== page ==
Or perhaps we grow past them. Throughout our life we add capacity. We survive experiences that eventually make us stronger or at least less intimidated by the situations we encounter. We gain the ability to choose what we battle.
In my case I'd add we find we've outgrown the need to 'splash around' in certain muddy puddles. Not because we find answers but because we finally figure out that we never will find answers or change some things. A muddy puddle will never provide good drinking water. I sense even as I type this that someone reading is thinking "but you could strain, boil, chemically treat that puddle and then you could drink it"!
True. But when all is said and done you'll still be drinking water that was a muddy puddle. After a lot of work. After struggling to alter the muddy puddle into something it was not.
I slowly have grown to understand I'm more content investing my time and effort changing direction. I'm spending more of my days searching for clear running streams. Or a hidden pond of sparkling water. Or at least locating a clean puddle.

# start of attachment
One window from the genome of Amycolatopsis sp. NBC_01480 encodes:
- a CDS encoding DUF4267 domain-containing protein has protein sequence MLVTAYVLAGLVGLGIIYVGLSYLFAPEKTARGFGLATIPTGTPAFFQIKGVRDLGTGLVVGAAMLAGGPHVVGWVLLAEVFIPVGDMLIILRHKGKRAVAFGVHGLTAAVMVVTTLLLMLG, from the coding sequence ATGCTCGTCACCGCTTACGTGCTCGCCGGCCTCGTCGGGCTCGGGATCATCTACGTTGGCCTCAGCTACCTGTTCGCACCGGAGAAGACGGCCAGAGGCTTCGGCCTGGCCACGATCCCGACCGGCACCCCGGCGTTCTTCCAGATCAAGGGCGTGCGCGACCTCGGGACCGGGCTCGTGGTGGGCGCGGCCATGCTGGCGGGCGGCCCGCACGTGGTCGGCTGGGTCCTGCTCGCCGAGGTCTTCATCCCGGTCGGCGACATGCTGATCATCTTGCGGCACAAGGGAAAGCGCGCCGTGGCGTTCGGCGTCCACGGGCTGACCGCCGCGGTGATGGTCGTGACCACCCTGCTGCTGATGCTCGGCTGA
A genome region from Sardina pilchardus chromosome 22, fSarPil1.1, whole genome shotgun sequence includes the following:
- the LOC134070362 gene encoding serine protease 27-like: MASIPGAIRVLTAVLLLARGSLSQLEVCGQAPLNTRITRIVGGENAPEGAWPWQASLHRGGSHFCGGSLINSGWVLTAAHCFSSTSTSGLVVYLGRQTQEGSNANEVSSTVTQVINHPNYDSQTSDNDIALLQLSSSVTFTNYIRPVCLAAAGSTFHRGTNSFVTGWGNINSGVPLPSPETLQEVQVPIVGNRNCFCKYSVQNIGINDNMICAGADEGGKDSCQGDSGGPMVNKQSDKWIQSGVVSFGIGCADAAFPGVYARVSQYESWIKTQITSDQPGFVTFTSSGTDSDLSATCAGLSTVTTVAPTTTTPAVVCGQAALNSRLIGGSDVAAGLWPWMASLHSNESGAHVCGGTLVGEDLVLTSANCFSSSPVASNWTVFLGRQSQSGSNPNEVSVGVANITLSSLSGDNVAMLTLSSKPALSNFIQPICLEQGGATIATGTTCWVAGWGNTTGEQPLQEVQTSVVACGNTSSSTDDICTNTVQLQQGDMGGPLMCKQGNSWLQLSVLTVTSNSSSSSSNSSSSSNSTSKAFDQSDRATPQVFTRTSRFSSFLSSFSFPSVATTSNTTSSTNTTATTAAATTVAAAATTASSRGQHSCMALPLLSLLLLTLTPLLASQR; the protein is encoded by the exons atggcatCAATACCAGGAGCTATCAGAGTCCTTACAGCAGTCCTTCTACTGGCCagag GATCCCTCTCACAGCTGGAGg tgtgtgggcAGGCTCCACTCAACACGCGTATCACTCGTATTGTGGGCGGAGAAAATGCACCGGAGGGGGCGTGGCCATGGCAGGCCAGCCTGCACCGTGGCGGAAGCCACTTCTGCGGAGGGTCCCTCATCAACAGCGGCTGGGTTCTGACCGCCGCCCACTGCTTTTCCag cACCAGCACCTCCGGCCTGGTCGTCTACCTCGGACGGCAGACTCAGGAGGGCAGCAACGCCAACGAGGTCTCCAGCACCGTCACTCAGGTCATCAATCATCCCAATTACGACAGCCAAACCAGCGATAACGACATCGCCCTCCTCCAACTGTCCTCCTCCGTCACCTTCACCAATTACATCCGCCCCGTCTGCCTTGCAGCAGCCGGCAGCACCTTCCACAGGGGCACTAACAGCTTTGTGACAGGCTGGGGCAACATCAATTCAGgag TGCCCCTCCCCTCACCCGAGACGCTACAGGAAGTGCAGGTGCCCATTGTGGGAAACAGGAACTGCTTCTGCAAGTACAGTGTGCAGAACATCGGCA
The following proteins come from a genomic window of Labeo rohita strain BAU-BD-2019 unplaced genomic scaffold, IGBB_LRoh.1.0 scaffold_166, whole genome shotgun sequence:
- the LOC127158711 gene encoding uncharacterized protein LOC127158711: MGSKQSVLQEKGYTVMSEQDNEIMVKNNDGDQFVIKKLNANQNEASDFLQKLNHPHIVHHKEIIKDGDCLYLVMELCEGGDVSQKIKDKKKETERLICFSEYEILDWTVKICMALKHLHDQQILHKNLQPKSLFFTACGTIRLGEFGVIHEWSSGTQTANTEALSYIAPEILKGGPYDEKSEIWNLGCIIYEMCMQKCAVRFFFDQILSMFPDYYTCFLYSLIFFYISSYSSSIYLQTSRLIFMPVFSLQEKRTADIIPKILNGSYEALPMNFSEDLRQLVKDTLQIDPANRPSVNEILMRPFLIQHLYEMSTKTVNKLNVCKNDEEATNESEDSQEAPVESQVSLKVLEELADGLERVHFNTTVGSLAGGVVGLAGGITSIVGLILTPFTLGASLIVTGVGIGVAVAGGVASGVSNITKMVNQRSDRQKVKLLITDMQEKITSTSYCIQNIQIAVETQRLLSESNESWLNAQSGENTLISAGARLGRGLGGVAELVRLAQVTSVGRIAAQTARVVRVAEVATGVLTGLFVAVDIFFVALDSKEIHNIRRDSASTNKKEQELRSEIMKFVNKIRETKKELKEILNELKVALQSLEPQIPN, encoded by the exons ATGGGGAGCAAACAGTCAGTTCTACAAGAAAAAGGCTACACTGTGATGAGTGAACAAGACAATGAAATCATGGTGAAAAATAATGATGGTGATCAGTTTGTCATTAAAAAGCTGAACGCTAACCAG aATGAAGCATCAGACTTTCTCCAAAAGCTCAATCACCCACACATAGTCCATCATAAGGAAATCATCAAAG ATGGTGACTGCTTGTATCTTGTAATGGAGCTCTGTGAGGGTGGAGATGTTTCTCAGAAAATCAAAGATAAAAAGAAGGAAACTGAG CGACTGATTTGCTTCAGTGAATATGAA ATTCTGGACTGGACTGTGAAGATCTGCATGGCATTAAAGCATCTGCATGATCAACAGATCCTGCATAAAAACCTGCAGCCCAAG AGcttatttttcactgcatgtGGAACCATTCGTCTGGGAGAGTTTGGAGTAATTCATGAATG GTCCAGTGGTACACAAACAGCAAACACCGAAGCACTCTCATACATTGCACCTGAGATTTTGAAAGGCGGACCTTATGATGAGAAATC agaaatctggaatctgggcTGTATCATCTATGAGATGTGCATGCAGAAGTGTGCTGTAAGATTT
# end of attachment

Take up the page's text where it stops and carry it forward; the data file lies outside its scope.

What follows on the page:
Choices. Every day. Every hour. At every interaction intersection. I finally fully grasp that the quality (and sanity) of my life is (at least mildly) configured by the choices I make. What do I attempt to alter and what to I choose to bypass? To release? To ignore (while muttering to myself a bit I admit, lol - but, hey it takes time to do it perfectly).
There is fulfillment (different from happiness - but that's another post) found by some in altering muddy puddles (and beating dead horses with sticks, metaphorically speaking).
I suppose that's the heart of Jungs' observation. Progress and happiness vary based on need, choices and growth. We can change. The likelihood of facts, situations and other people changing? not so much...